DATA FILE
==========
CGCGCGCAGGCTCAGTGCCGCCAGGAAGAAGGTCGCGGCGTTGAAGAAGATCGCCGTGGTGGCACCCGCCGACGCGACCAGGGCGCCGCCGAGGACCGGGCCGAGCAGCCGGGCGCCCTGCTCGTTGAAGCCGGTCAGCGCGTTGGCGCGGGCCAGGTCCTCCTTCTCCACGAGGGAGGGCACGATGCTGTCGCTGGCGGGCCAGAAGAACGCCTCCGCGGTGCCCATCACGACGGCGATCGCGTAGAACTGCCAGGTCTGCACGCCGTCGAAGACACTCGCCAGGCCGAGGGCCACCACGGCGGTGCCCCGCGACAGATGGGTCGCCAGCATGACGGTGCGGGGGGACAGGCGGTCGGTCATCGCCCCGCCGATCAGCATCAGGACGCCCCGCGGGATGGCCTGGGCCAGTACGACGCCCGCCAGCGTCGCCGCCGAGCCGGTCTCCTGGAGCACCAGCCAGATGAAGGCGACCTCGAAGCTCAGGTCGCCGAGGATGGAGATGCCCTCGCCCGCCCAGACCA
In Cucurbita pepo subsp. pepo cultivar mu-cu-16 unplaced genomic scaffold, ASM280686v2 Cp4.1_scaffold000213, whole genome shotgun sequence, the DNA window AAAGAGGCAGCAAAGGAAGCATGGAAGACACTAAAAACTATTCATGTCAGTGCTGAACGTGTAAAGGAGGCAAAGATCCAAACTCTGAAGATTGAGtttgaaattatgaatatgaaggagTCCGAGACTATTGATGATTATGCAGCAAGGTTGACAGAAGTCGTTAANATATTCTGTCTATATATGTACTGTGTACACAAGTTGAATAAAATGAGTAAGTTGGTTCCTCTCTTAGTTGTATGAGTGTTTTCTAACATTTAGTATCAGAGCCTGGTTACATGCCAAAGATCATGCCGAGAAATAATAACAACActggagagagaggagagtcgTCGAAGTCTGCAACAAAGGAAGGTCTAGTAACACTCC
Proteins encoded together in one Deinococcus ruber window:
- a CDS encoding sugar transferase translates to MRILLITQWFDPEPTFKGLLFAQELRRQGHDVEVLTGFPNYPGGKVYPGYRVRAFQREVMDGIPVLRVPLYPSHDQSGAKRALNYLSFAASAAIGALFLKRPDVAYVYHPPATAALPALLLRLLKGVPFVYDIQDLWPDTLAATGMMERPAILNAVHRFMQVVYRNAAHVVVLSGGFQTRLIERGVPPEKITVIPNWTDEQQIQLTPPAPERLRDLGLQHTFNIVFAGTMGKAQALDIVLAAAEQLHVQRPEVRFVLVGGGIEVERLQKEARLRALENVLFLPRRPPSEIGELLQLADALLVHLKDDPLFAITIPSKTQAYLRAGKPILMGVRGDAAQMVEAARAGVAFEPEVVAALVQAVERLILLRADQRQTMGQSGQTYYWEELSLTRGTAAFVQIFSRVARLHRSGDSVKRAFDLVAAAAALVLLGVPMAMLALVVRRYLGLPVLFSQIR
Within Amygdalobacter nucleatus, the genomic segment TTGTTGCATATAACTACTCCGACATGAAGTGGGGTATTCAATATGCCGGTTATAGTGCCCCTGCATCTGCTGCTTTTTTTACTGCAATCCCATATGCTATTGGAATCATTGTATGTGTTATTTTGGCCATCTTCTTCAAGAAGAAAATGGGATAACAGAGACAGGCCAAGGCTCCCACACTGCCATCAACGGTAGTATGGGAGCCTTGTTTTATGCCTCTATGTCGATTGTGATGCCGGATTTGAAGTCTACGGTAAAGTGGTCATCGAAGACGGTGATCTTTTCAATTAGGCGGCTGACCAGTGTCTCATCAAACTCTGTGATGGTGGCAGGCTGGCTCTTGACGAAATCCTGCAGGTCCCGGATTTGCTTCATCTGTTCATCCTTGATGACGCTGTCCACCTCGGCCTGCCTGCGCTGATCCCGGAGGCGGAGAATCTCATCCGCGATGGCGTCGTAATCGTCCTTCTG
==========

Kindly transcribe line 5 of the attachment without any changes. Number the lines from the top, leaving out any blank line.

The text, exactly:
Within Amygdalobacter nucleatus, the genomic segment TTGTTGCATATAACTACTCCGACATGAAGTGGGGTATTCAATATGCCGGTTATAGTGCCCCTGCATCTGCTGCTTTTTTTACTGCAATCCCATATGCTATTGGAATCATTGTATGTGTTATTTTGGCCATCTTCTTCAAGAAGAAAATGGGATAACAGAGACAGGCCAAGGCTCCCACACTGCCATCAACGGTAGTATGGGAGCCTTGTTTTATGCCTCTATGTCGATTGTGATGCCGGATTTGAAGTCTACGGTAAAGTGGTCATCGAAGACGGTGATCTTTTCAATTAGGCGGCTGACCAGTGTCTCATCAAACTCTGTGATGGTGGCAGGCTGGCTCTTGACGAAATCCTGCAGGTCCCGGATTTGCTTCATCTGTTCATCCTTGATGACGCTGTCCACCTCGGCCTGCCTGCGCTGATCCCGGAGGCGGAGAATCTCATCCGCGATGGCGTCGTAATCGTCCTTCTG